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Out of the Hurly-Burly - CHAPTER IX.



T is probable that I should never have bought a horse if I had not been strongly urged to do so by other persons. I do not care a great deal for riding and driving; and if it ever did occur to me that it would, perhaps, be a nice thing to have a horse of my own, I regarded the necessary expense as much too great for the small amount of enjoyment that could be obtained from the investment. It always seemed to me to be much cheaper to hire a horse at a livery-stable if only an occasional drive was desired; and I cling to that theory yet. But everybody else seemed to think I ought to own a horse. Mrs. Adeler was especially anxious about it. She insisted that we were doing very well in the world, and she could not see the use of having means if we were to live always as we did when we were poor. She said she often wanted to take a little drive along the river-road in the evening with the children, and she frequently wished to visit her friends in the country, but she couldn't bear to go with a strange horse of which she knew nothing.

My friends used to say, "Adeler, I wonder you don't keep a horse and take your family out sometimes;" and they hammered away at the theme until I actually began to feel us if the public suspected me of being a niggardly and cruel tyrant, who hugged my gold to my bosom and gloated over the misery of my wife and children—gloated because they couldn't have a horse. People used to come down from the city to see us, and after examining the house and garden, they would remark, "Very charming!—very charming, indeed! A little paradise, in fact; but, Adeler, why don't you buy a horse?"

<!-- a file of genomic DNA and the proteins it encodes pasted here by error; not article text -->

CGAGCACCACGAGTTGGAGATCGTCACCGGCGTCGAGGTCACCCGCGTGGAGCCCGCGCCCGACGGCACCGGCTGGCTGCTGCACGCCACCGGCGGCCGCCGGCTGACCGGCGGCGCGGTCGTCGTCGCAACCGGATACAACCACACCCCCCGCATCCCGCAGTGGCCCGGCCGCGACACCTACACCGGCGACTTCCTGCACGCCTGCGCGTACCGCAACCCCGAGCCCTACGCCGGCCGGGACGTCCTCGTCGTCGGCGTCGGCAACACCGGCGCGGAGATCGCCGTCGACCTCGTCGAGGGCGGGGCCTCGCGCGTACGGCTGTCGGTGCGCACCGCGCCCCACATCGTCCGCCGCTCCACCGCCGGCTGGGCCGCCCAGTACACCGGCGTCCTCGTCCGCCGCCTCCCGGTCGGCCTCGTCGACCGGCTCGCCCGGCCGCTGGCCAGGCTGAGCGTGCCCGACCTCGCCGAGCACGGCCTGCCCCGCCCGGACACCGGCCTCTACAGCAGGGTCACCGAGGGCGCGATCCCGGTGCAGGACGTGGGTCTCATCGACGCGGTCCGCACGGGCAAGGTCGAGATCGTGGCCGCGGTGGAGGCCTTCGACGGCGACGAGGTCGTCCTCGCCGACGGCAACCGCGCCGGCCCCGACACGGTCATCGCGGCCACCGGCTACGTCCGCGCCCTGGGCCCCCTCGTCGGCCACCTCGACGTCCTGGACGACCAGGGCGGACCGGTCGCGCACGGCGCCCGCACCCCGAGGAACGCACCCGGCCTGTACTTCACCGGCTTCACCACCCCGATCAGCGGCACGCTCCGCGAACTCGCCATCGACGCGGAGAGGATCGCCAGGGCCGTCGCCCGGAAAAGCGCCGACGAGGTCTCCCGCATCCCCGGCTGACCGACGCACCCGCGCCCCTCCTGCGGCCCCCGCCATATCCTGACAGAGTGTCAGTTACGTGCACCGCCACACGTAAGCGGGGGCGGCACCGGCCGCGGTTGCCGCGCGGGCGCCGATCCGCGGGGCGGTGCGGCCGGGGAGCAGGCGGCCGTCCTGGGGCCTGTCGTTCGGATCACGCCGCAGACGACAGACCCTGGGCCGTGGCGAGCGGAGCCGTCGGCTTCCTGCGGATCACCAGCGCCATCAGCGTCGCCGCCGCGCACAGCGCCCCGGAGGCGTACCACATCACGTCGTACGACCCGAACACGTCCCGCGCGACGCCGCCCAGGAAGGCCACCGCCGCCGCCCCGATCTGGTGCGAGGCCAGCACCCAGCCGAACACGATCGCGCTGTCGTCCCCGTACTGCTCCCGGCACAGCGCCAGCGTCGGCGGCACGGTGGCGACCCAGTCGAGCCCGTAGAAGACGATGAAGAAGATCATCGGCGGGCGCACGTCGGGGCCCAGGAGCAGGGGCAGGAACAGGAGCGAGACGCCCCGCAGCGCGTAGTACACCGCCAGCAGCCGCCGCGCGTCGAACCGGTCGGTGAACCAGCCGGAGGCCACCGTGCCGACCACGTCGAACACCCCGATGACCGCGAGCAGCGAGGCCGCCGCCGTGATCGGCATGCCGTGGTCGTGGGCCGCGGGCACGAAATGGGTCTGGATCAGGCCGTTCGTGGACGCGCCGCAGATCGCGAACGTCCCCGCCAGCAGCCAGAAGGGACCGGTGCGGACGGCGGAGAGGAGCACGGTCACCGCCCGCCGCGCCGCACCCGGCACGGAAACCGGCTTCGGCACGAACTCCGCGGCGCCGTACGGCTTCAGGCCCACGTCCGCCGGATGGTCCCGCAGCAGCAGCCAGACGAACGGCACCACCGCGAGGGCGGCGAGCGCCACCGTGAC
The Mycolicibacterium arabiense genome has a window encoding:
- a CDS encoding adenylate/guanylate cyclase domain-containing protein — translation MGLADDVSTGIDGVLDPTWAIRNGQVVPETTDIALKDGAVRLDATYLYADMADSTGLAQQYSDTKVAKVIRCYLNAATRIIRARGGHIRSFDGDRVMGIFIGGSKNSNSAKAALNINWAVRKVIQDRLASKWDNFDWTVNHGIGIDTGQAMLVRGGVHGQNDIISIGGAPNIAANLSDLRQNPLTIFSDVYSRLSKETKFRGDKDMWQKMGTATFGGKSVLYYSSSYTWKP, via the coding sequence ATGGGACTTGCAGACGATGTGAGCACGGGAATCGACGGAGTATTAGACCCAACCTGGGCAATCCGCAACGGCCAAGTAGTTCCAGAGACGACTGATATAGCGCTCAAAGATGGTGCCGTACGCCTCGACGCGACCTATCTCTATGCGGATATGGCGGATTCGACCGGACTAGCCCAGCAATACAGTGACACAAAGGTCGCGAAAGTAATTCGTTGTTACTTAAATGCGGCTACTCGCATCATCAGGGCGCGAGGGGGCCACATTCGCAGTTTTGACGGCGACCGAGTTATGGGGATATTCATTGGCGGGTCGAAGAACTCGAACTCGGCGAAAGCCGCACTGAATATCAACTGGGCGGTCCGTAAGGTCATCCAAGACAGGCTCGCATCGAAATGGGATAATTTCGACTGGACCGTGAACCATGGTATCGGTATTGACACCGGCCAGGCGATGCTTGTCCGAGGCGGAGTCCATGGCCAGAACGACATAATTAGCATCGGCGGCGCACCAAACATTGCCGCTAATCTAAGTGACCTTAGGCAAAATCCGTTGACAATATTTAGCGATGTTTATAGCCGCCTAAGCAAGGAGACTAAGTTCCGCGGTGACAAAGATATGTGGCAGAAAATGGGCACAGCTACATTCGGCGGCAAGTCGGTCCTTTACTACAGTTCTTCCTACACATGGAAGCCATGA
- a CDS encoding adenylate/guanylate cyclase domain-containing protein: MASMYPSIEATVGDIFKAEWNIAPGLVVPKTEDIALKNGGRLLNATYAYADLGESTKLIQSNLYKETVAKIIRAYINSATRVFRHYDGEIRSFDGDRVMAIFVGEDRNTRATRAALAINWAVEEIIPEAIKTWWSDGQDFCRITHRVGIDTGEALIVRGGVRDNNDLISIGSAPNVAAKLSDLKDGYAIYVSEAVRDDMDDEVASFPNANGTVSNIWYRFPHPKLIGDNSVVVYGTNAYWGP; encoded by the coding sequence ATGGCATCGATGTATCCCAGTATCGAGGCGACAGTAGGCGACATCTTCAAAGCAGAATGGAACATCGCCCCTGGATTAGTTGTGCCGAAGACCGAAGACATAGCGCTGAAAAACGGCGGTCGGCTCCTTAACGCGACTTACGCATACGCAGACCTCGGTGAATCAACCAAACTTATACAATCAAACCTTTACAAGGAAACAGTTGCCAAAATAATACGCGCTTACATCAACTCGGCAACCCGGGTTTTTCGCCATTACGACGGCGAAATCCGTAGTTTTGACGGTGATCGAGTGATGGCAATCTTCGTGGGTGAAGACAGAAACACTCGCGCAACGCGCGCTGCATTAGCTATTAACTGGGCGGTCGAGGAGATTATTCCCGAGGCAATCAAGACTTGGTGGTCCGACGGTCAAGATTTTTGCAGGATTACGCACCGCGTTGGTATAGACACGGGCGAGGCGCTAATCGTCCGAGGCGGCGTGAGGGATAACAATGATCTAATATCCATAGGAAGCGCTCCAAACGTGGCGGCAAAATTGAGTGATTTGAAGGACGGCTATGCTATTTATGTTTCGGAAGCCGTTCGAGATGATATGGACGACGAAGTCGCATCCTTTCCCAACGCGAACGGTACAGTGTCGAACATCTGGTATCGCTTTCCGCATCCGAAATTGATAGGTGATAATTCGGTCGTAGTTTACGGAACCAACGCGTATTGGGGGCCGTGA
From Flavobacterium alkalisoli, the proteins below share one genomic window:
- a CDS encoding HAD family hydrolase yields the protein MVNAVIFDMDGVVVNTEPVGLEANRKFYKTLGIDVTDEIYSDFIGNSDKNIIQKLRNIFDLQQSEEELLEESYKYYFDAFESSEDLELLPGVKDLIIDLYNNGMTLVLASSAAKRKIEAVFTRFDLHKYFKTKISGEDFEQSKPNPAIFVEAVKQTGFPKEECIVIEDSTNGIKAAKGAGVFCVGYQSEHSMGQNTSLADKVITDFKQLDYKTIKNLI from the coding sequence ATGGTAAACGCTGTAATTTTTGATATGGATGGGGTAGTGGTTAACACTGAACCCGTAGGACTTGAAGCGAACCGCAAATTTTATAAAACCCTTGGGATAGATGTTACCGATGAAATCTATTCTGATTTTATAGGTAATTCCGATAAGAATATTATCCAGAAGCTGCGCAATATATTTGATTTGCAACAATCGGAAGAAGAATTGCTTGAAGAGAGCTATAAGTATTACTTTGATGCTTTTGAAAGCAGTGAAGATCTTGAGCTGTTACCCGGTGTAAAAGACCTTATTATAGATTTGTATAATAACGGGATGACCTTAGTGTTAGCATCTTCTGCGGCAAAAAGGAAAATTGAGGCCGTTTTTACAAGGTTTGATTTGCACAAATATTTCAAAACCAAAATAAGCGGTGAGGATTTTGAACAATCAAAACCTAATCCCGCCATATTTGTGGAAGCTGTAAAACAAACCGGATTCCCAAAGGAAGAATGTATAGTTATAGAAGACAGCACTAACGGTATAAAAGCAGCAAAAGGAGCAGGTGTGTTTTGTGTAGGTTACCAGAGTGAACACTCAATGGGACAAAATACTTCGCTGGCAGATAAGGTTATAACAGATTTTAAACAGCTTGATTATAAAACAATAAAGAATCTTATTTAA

I gradually grew nervous upon the subject, and was tolerably well convinced that there would never be perfect happiness in my family until I purchased a steed of some kind. At last, one day Cooley had a yellow horse knocked down to him at one of those auction-sales which are known in the rural districts as "Vandues." And when I saw Cooley drive past the house, every afternoon, with that saffron brute, and his family in a dearborn wagon, and observed how he looked in at us and smiled superciliously, as if he was thinking, "There lives a miserable outcast who has no horse and can't get one," I determined to purchase at once.

I have not had much experience with horses, but I found one whose appearance and gait were fairly good, and I was particularly drawn toward him because the man recommended him as being "urbane." I had heard many descriptions of the points of a good horse, but this was the first time I had ever met a horse whose most prominent characteristic was urbanity. It seemed to me that the quality was an excellent one, and I made a bargain on the spot and drove home.

"Mrs. Adeler," I said, as I exhibited the purchase to her, "I do not think this horse is very fast; I do not regard him as in the highest sense beautiful; he may even be deficient in wind; his tail certainly is short; and I think I can detect in his forelegs a tendency to spring too far forward at the knees; but, Mrs. Adeler, the horse is urbane. The man said that his urbanity amounted to a positive weakness, and that is why I bought him. If a horse is not urbane, my dear, it is useless, no matter what its merit in other respects."

She said that had been her opinion from early childhood.